Home Affairs Minister Peter Dutton is using the arrival of an asylum seeker boat to pressure Labor into stiffening its stance on border security.
Twenty asylum seekers from Sri Lanka reached Christmas Island last week – the first vessel to make its shores in five years.
They were detained on the island for several days before being flown back to Colombo on a government jet.
Mr Dutton said it was a “very dangerous period” for boat arrivals, hinting that “it’s not the only vessel we’re worried about”.
The Minister believes people smugglers are trying to test the re-elected government’s resolve.
“I think they were in the process of doing exactly that on this occasion,” he told 2GB radio on Thursday.
“We need to make sure that people hear the very clear message that if you attempt to come here by boat, you won’t come to this country, and the settings under the Morrison government will not be softened.”
Mr Dutton urged Labor to abandon its support for the so-called medevac laws, which make it easier for sick asylum seekers being held offshore to seek medical transfers.
The laws were passed earlier in 2019, with the support of independent MPs and Senate crossbenchers.
“The government is going to repeal the medevac bill if we’re able to get the numbers in parliament – so we need the Labor Party for that,” Mr Dutton said.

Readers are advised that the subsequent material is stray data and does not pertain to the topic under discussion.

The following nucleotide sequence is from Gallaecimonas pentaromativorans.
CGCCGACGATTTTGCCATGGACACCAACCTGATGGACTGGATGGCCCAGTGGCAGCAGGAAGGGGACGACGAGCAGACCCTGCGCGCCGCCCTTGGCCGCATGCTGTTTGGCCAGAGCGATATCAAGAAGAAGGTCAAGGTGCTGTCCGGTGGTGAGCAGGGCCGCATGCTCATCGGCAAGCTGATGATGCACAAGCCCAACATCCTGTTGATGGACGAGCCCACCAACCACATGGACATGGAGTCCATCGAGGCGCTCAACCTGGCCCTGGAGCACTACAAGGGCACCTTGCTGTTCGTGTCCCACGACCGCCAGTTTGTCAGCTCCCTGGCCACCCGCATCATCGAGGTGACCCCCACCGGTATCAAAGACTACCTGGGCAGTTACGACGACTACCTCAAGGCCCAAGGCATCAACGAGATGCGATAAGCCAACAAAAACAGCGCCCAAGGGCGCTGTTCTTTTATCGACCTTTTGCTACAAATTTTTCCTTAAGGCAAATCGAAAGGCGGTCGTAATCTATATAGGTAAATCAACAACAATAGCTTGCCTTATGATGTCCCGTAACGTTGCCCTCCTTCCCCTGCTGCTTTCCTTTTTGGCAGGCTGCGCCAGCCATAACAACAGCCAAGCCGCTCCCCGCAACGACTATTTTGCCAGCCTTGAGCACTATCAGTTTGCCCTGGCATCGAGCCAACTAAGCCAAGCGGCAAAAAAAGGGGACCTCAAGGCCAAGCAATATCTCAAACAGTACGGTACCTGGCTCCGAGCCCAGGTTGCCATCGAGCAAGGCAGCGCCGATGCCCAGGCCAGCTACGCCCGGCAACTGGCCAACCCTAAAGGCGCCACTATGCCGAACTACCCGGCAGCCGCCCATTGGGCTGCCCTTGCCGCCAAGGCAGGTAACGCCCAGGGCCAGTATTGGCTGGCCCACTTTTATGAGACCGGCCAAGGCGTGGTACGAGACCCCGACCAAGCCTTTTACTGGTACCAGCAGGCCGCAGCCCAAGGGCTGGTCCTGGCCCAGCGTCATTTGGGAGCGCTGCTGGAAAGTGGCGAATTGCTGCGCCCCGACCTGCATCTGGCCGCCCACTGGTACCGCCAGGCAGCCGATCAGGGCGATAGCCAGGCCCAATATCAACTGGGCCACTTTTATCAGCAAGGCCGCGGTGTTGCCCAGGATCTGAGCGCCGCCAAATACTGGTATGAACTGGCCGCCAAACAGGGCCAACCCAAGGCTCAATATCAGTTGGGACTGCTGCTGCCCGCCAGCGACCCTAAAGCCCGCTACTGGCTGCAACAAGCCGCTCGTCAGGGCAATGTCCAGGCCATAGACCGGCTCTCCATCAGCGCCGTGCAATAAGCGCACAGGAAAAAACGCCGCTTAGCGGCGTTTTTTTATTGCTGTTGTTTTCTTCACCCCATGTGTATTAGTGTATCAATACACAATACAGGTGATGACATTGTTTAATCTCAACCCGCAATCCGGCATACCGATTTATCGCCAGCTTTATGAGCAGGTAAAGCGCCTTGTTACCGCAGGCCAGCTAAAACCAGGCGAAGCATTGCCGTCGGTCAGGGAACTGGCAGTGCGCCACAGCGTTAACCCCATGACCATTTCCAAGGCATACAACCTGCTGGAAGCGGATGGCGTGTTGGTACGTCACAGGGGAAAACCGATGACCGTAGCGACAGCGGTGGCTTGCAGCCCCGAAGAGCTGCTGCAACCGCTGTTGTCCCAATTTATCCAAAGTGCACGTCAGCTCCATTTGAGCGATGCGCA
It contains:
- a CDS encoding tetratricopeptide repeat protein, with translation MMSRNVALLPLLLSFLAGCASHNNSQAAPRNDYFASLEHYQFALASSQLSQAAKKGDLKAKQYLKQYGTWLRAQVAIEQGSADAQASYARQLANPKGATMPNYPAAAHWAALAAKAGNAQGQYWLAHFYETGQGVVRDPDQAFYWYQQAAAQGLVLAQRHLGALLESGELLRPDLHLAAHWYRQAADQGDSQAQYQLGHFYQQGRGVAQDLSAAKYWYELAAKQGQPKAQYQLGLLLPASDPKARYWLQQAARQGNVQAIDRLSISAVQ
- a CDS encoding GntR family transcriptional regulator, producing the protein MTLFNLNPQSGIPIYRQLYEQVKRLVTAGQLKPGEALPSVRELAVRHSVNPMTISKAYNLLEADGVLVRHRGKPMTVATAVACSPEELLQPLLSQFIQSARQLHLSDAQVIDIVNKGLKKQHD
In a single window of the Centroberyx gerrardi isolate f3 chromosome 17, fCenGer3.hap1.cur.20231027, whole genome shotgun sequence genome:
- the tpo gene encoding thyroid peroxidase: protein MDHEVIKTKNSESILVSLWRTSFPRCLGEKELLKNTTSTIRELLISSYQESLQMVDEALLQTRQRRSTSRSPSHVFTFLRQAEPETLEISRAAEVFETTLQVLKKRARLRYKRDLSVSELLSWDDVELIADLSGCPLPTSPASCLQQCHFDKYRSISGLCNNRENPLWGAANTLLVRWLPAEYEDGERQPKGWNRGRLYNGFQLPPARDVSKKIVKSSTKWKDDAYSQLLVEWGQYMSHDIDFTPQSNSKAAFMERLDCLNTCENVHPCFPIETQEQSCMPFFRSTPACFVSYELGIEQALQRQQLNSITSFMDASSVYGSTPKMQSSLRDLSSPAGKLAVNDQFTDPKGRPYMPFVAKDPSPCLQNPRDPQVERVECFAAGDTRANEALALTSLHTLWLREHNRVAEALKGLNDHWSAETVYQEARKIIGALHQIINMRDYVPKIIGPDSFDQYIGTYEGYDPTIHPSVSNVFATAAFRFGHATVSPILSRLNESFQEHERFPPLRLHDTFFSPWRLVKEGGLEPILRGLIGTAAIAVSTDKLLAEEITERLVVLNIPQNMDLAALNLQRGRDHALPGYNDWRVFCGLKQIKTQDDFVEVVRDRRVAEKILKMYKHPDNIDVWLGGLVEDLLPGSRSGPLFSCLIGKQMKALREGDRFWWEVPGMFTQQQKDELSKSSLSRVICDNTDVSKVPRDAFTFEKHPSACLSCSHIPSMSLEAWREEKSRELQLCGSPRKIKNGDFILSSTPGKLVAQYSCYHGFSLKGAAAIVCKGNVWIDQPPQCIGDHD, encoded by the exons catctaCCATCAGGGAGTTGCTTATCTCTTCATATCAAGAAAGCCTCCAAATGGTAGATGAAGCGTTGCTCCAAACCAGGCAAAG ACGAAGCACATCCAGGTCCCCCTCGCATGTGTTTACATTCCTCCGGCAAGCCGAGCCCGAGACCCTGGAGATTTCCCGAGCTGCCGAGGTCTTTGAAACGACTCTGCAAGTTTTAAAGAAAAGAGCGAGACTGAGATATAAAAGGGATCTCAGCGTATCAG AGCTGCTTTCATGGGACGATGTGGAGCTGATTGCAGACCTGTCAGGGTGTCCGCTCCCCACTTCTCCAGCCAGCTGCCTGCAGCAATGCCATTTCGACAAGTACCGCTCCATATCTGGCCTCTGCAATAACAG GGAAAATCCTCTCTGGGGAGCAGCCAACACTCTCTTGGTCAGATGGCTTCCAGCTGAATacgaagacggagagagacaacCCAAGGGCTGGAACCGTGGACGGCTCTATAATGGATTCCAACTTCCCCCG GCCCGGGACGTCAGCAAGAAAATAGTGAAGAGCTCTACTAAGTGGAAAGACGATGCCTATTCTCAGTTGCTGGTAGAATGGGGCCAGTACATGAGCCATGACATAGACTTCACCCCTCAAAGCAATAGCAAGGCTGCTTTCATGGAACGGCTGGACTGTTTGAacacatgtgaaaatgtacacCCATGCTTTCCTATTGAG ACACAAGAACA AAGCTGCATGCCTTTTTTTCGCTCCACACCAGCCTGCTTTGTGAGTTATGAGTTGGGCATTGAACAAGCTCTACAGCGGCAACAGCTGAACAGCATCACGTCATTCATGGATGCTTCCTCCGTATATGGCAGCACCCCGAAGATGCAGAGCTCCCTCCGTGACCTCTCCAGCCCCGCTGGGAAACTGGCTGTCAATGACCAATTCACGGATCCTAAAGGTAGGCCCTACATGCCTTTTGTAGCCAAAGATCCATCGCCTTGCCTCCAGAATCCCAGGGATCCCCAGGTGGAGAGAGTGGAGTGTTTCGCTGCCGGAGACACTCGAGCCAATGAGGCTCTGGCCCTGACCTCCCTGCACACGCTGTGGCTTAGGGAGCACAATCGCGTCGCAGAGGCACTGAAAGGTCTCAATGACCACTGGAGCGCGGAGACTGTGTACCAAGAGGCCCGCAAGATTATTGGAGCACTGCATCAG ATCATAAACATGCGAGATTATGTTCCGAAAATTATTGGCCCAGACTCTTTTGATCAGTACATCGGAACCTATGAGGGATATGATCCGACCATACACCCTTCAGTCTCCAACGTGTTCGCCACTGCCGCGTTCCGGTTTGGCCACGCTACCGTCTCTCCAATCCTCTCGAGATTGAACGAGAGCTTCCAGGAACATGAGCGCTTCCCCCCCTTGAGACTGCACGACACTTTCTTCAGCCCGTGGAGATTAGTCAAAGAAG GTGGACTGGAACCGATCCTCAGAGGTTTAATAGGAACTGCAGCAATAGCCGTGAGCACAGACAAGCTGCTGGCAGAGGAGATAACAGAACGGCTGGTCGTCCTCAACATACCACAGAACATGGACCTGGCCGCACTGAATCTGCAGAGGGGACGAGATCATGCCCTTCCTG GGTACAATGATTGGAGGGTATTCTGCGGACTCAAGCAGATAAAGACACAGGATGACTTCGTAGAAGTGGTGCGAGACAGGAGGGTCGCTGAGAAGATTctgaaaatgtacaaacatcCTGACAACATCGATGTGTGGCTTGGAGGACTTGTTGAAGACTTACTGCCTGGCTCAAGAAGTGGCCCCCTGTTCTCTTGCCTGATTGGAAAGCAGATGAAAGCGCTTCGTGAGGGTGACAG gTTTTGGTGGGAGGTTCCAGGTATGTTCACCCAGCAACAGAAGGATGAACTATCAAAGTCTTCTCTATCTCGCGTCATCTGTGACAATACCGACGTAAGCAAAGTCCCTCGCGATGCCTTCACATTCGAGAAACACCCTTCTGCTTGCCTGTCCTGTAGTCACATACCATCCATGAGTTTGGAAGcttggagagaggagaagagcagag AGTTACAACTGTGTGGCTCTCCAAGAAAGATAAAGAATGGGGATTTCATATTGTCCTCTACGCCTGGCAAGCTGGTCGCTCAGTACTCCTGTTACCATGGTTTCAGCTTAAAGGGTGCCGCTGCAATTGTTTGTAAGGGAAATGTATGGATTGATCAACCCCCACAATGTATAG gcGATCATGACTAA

“That is also a green light for people to come to our country from Manus Island and Nauru, and again, that would send the wrong signal to people smugglers who are marketing Australia as an outcome.”
Opposition Leader Anthony Albanese has requested an urgent security briefing on the latest boat arrival.
“I have put a phone call in, by the way, to Scott Morrison’s office this morning,” he said on Thursday.
“I think it is the respectful thing to do for me to have a discussion with the Prime Minister this afternoon.”
Mr Albanese pointed out 10 asylum seeker boats had arrived from Sri Lanka since 2013 under the Coalition government’s watch.
The latest boat left Sri Lanka in the first week of May, not long after the deadly Easter bombing attacks on hotels and churches.
Mr Dutton argued there was “nobody weaker on boats” in the Labor Party than its newly-minted federal leader.
“The government has been elected with a mandate, I think, for strong border protection policies,” he told 2GB.
“It’s now time for Mr Albanese to step up and say whether he supports and whether he would vote for our legislation in parliament.
“That is to abolish the medevac bill and to support Operation Sovereign Borders in its entirety.”